As a thought experiment, consider the following; we are conceived from our parents, who (generally speaking) we share an unconditional love for (even challenging dynamics seem to include an acknowledgement that though ‘x’, may not like ‘y’, they still love each other). We have brothers and sisters and argue/fight as children, and we can’t stand to be around them, but should they be in a position of danger, our world begins to dissipate. We get a pet dog – after 14 years it dies and we are devastated, and always remember it. We go to school and meet friends, some of which we keep throughout our lives, and we can’t imagine how life would have been if they were not in it. We form our first romantic relationships and are open and vulnerable to our feelings through our lack of familiarity and mechanism of defence – when it ends we feel it’s a tragedy. As other relationships arise and pass, we often learn to readapt with more ease, depending on how open we allow ourselves to be in the relationship. We start work, and although we may not enjoy the job role, we stay because we value the friends we have made there, who we begin to socialise with outside of the compulsory context to which we have registered. There are multiple other examples of course, but these examples will serve as an example to the following viewpoint.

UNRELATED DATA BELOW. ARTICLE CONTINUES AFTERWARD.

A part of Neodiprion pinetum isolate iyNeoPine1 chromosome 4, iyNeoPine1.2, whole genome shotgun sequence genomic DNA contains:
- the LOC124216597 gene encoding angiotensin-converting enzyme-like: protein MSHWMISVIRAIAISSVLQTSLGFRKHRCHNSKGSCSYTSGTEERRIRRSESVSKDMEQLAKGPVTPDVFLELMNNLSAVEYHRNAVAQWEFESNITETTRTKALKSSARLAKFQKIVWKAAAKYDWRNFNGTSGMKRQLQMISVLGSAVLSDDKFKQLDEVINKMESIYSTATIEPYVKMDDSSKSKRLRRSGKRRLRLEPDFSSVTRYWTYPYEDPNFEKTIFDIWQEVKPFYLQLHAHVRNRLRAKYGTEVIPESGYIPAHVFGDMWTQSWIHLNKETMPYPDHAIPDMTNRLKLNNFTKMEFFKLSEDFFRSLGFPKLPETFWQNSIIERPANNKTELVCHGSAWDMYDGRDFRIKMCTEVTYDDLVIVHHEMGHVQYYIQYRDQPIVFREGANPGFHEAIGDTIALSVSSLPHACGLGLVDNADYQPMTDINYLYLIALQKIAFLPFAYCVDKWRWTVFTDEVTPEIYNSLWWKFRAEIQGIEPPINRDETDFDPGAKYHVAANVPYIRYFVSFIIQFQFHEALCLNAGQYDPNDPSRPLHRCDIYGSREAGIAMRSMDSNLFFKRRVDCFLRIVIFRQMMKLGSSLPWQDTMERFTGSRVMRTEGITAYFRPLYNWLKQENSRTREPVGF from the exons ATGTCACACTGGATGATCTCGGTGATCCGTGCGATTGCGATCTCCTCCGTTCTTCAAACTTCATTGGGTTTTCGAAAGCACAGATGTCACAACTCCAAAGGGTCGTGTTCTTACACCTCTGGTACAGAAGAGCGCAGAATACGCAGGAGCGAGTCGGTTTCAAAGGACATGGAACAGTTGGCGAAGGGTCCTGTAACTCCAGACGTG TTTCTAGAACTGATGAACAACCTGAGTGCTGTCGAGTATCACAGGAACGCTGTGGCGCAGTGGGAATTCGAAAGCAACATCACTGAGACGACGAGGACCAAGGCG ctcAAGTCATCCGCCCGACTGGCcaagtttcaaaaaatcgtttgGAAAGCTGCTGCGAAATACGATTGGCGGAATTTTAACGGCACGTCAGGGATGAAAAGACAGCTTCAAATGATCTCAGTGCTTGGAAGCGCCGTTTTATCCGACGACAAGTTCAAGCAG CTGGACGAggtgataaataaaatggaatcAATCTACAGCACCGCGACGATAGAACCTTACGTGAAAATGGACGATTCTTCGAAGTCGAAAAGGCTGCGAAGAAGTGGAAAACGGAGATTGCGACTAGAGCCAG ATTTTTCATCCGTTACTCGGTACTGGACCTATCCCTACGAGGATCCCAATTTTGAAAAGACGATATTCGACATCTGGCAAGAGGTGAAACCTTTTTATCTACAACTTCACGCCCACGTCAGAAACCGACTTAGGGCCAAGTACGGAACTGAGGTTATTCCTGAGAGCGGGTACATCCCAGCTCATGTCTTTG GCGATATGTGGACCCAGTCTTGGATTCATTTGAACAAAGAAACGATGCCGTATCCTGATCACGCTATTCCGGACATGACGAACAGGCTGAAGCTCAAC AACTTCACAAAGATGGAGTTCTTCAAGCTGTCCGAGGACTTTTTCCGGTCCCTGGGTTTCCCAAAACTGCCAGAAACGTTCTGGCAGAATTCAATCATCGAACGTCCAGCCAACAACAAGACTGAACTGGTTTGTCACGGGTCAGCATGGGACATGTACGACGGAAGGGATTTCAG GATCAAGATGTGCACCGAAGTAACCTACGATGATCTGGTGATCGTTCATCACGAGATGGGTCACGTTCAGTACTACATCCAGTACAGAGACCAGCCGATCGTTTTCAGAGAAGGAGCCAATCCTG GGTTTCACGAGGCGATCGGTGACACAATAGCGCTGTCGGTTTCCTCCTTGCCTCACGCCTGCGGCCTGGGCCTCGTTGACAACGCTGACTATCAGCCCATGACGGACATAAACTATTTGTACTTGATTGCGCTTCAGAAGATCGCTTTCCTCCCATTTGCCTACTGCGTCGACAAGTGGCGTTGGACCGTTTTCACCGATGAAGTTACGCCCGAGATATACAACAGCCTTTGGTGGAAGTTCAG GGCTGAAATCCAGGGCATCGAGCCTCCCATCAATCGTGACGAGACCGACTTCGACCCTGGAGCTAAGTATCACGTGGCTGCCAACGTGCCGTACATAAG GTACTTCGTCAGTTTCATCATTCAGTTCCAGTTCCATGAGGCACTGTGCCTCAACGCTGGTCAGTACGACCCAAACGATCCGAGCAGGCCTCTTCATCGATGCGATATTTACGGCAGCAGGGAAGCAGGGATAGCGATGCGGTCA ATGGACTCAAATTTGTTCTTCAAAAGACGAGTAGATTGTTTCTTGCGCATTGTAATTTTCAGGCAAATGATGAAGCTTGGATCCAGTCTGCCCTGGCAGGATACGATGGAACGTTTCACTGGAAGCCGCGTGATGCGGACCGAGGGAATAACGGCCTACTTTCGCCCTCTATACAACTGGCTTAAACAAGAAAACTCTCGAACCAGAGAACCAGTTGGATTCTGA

If we are born into a different family in a different part of the world, with different cultural conventions, beliefs, pets, and go on to be educated in different schools and universities, to work in different jobs with different people, forming relationships and feeling heartfelt tragedy with different partners; our situation would be exactly the same. We would be sad when our parents die, however if the parents of a stranger die we can simply acknowledge the sadness, but don’t feel it the same way. We feel that our partners are ‘the one’ that is perfect for us, but statistically speaking, if there was to be a ‘one’, it’s unlikely they would be in the geographical vicinity that we also happen to be in, and the next ‘one’ that we meet makes the past irrelevant.